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Hard work ahead for advocates who convinced de Blasio to close Rikers Island

The ten-year plan requires communities to approve new and reopened jails in their boroughs.
The isolated Rikers Island jail is to be shut down by 2027. Getty

A dream that seemed unfeasible a few months ago — to close the troublesome Rikers Island jail — apparently will be realized because of the unrelenting advocates who turned a remote possibility into a priority in the space of a year.

A new report about the jail’s ills released Sunday coincides with Mayor Bill de Blasio’s commitment on Friday to initiate a 10-year plan to shut the place down, reduce the jail population by half, and house inmates at jails in each borough.

The mayor’s support was hard won.

In January,the CLOSErikers campaign dogged de Blasio, sometimes gathering outside his private fundraising events in the bitter cold — and even followed him to Fort Lauderdale, Florida, at another event — to stress that any effort to fix the city’s criminal justice system would be in vain if Rikers continues to exist.

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Glenn E. Martin, founder of JustLeadershipUSA that runs CLOSErikers, told Metro that even his friends thought he was crazy for pursuing the shutdown.

“A year ago, people were laughing at me," he said. "My own colleagues, my own allies, literally people who worked their whole lives for criminal justice reform, told me to stop saying it out loud because it just isn’t going to happen.”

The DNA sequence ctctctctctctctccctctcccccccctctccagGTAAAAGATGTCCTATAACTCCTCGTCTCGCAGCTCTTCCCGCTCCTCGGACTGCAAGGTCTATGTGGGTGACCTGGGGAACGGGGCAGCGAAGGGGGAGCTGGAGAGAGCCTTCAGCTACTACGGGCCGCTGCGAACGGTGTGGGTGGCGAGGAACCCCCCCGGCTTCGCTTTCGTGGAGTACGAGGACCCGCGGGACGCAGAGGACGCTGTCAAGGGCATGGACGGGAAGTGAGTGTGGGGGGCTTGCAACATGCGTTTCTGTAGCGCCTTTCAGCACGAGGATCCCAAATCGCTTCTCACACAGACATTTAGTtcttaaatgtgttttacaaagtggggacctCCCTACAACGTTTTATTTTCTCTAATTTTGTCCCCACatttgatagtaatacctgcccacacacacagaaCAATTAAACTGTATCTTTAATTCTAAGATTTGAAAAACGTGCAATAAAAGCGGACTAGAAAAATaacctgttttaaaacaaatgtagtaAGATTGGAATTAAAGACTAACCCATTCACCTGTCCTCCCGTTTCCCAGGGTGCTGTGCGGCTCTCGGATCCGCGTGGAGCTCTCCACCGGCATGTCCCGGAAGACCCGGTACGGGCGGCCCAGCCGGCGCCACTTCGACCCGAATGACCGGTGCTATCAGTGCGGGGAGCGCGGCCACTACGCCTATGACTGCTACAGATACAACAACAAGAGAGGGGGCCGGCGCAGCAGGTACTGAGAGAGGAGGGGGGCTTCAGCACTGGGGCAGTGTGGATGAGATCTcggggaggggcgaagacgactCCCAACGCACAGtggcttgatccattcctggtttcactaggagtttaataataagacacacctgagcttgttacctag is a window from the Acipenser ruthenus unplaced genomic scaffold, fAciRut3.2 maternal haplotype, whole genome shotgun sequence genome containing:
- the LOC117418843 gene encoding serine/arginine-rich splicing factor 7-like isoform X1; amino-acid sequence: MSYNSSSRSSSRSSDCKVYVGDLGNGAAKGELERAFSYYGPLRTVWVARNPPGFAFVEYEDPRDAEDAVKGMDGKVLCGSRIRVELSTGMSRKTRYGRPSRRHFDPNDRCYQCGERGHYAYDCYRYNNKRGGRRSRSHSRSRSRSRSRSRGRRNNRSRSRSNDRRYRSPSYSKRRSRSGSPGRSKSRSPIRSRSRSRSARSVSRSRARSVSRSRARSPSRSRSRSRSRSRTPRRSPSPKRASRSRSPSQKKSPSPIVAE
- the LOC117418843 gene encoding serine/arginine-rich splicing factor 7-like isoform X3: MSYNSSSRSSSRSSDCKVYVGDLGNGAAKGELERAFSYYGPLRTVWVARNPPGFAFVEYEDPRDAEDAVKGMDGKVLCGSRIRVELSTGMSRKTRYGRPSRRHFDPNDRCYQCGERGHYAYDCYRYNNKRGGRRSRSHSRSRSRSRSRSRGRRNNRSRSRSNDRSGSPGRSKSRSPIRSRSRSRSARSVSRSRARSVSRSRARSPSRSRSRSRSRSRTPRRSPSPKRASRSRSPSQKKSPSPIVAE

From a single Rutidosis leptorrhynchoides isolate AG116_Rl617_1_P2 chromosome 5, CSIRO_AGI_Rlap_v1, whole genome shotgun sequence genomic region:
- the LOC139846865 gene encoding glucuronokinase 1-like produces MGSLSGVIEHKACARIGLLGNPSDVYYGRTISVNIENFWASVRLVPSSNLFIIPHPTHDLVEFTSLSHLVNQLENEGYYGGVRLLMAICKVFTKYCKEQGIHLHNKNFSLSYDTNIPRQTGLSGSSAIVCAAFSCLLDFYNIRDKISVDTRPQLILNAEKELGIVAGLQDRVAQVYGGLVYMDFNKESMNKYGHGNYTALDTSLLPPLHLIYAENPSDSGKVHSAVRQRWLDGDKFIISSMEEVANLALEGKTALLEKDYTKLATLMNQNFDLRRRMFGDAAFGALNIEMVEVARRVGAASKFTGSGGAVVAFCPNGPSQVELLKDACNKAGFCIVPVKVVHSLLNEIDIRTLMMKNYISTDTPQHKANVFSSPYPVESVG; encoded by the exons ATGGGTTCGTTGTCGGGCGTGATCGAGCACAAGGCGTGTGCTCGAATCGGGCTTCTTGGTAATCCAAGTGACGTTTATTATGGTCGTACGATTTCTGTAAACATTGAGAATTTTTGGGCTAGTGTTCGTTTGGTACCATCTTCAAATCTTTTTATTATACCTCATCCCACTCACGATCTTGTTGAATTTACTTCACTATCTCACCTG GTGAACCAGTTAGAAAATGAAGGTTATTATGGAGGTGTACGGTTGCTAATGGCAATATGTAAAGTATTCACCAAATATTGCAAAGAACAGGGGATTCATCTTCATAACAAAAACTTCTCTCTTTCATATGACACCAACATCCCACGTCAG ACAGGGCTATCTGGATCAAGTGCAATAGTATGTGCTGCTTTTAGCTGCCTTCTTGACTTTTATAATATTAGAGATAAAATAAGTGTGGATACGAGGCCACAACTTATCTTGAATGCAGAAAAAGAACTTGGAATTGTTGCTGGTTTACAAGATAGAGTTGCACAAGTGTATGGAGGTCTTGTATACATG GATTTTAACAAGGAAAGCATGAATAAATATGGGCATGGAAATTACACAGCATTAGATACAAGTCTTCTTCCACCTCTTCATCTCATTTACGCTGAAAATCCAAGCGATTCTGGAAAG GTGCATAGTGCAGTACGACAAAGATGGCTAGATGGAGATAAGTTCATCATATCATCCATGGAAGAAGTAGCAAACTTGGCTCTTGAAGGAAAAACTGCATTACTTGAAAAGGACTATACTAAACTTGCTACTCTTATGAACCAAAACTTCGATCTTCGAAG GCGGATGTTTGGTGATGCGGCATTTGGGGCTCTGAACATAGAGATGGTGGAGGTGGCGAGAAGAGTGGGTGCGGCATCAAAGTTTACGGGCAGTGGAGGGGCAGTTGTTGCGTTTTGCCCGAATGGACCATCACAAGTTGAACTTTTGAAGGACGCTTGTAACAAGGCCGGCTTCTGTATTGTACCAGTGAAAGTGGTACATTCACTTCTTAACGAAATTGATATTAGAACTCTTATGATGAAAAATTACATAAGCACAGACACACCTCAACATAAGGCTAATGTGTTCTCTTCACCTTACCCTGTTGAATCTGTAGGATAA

In February, de Blasio called closing Rikers a “noble concept,” but said it was unrealistic. “The problem is, it would cost many billions of dollars, and I have to look out for what’s feasible,” he said.

“This is a very serious, sober, forever decision,” de Blasio said on Friday.

City officials, including City Council Speaker Melissa Mark-Viverito and the Commission on Criminal Justice and Incarceration Reform, met at John Jay College on Sunday to herald the release of the 146-page report“Towards a More Just NYC” that details a plan for the overhaul.

The report confirmed salient issues at Rikers Island that a 2014 report from the Justice Department signaled, particularly the number of people there, 80 percent, who could be free if they had the resources to pay even low bail amounts. It also highlighted inhumane conditions and the dysfunction it creates in families and communities.

Another problem is the difficulty families have in getting to Rikers for visits, which further alienates inmates from the outside world.

Judge Jonathan Lippman, chairman of the commission, said that in studying how to fixNew York’s justice system, members of the panel realized it cannot be done without closing Rikers.

“When we started out over a year ago, the mandate was to develop a blueprint for incarcerations. We did not go in with the mindset that it must be closed,” Lippman said. “Very early it was clear the only answer would be to take it down.

“It’s a stain on New York.”

In place of the nine facilities on Rikers Island that hold approximately 7,500 inmates, the proposal calls for establishing or reopening a jail in each borough. The overall population in the jail system would be reduced from 9,700 to 5,000, as the mentally ill and drug-addicted are to be diverted to other programs. The transition is to take place over the next 10 years, leading to Rikers’ closure.

The cost is estimated to be around $10.6 billion, but Public Advocate Letitia James told Metro that the new system will reduce cost to taxpayers by up to $1.4 billion by the end of the 10 years.

“This is a top to bottom reform that will prove New York City to be the progressive city it claims to be,” she said.

Martin said that while the mayor’s support was a big hurdle, there is much more to be done to make the mission to close Rikers real.

“Many elected officials need convincing. Especially on Staten Island where they benefit from many jobs in the criminal justice field but won’t accept their fair share of inmates,” he said. “We’re not taking our foot off the gas.”

 
 
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